Starting from complete scratch sounds like a daunting task as it will be full of mistakes. After much research, I decided on the Ridgid r4512 table saw to be my first. The first mistake I made was hurting my lower back getting this 268 pound monster in my VW hatchback. Once I got home, the question remained in my mind, “how am I going to get it out by myself?” Cut it out, thats what I did. After about an hour, it was out and my back was sore, but I was determined. The ta...
Inspired by this video series on refurbishing a Craftsman Table saw, I found and purchased one. Nelson Studios saw refurb Here it is as I was disassembling it on my pickup. The saw disassembled, so I could move it and start cleaning it up. Next up I will clean, paint and polish the wings. I plan to mask the top surface while I paint the bottom with Rustoleum hammered gray spray paint. Then I will clean the top surface and apply Boeshield T-9 and finish with paste wax.
Totally set up R4512 cast iron table saw. Lee valley brand router table insert 05J25.01 router is a BOSCH 1619 EVS which is a beast. Outfeed table out of three door hinges and a piece of planed to thickness 2×4 and 5/8 birch MDF. Recycled front fence from old crosscut sled. Maple with a T-slot extrusion. NOTES:1) If you tighten the blade lift handle with the center nob the blade misalignment goes away! I figured mine was good as I ALWAYS tighten mine (Prevent lifting with a ...
Just thought I’d share the love over here! I’m running a giveaway for a GRR-RIPPER GR100. The giveaway is restricted to US and Canada. You can enter on my blog at http://wp.me/p4ME6k-lV or on my facebook page at http://is.gd/L8Nw8n Good luck y’all!
I was recently asked about the jigs I use on my Skil table saw, so I thought I’d add this blog entry about the ones I’ve built and use. [Above and below] First up is my crosscut sled. This is the first jig I built for my table saw. It’s down and dirty with no frills added, no hold down t-tracks or anything. If I need a stop block I just clamp it to the back of the jig. The red strip on either side of the blade is a ‘replaceable’ strip I put in after the f...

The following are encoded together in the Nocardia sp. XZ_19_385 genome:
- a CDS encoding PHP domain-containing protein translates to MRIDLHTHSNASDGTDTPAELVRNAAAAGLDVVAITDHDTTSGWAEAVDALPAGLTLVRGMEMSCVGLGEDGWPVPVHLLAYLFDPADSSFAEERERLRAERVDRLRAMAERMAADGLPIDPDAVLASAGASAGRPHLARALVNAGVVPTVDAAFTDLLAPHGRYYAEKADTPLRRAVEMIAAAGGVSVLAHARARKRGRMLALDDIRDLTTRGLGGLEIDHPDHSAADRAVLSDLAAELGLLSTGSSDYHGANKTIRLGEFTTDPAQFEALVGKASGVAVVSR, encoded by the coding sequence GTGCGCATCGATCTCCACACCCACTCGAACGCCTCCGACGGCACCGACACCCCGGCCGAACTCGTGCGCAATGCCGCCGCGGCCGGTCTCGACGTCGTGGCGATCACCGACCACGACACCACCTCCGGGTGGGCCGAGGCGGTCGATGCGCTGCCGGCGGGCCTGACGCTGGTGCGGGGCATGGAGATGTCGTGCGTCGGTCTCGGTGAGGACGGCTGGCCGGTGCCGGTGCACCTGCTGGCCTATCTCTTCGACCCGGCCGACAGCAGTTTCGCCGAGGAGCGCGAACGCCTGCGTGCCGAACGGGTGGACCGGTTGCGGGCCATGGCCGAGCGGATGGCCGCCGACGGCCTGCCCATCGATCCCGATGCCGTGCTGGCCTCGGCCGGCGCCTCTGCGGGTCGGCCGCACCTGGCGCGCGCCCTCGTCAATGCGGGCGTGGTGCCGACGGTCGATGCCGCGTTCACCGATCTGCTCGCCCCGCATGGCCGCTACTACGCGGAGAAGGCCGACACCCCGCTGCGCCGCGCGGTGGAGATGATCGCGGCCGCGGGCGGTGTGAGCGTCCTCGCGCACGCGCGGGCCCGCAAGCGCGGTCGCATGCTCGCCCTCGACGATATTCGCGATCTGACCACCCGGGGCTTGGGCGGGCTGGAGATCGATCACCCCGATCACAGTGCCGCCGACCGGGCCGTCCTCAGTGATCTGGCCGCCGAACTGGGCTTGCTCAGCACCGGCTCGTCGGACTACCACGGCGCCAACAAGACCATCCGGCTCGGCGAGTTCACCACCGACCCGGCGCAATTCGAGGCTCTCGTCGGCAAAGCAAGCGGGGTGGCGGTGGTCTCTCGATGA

So this blog is being started as a journey for me. That and the original thread is pretty big. Hutch and TeenAngel have done a fantastic job, but I would like to keep my specifics somewhere I can find them. And possibly give some folks with the same/similar saw more pictures since I know I am quite visual when working with this kind of stuff. Anyway, to get started the original blog is here: http://lumberjocks.com/Hutch/blog/2740. I’ll have to edit this post later with exactly the...
The Delta 36-725 table saw is a great tool designed and priced for the amateur woodworker and suitable for a professional shop where a less powerful motor is acceptable. I call saws like this Cadillac’s for Harry Homeowner. The two most often asked questions about the Delta 36-725 table saw are the best blades to use and how to properly align the blade. Understand that I am certainly not a woodworking expert nor an authority on table saws or blades. I am a retired engineer and have been an am...
Learn how to quickly Resaw wood using your table saw and a Grr-ripper from Microjig, this handy woodworking technique can be used on small pieces of wood as well as larger ones. Watch the YouTube Video Here http://youtu.be/H2N0AoZp9yA
These are the two photos I was trying to find in the photos I mentioned in my previous post. I could have saved these for safety week. As I said these photos were usually taken for a reason. You can see in the lower photo that the two men are doing something that looks inherently dangerous, probably demonstrating what happened. The guy on the right is missing his ring finger!
One of my other hobbies is local railroad history. During the research for my book I was given access to thousands of images from glass plate negatives. Most of these photos were taken for a reason other than inventory of the railroad, usually because of a mishap. Once in a while I have to go back and refer to them. I saw these two and thought others might appreciate seeing an old tool. Railroads typically had workshops for maintenance of equipment, buildings, etc. I don’t know wh...
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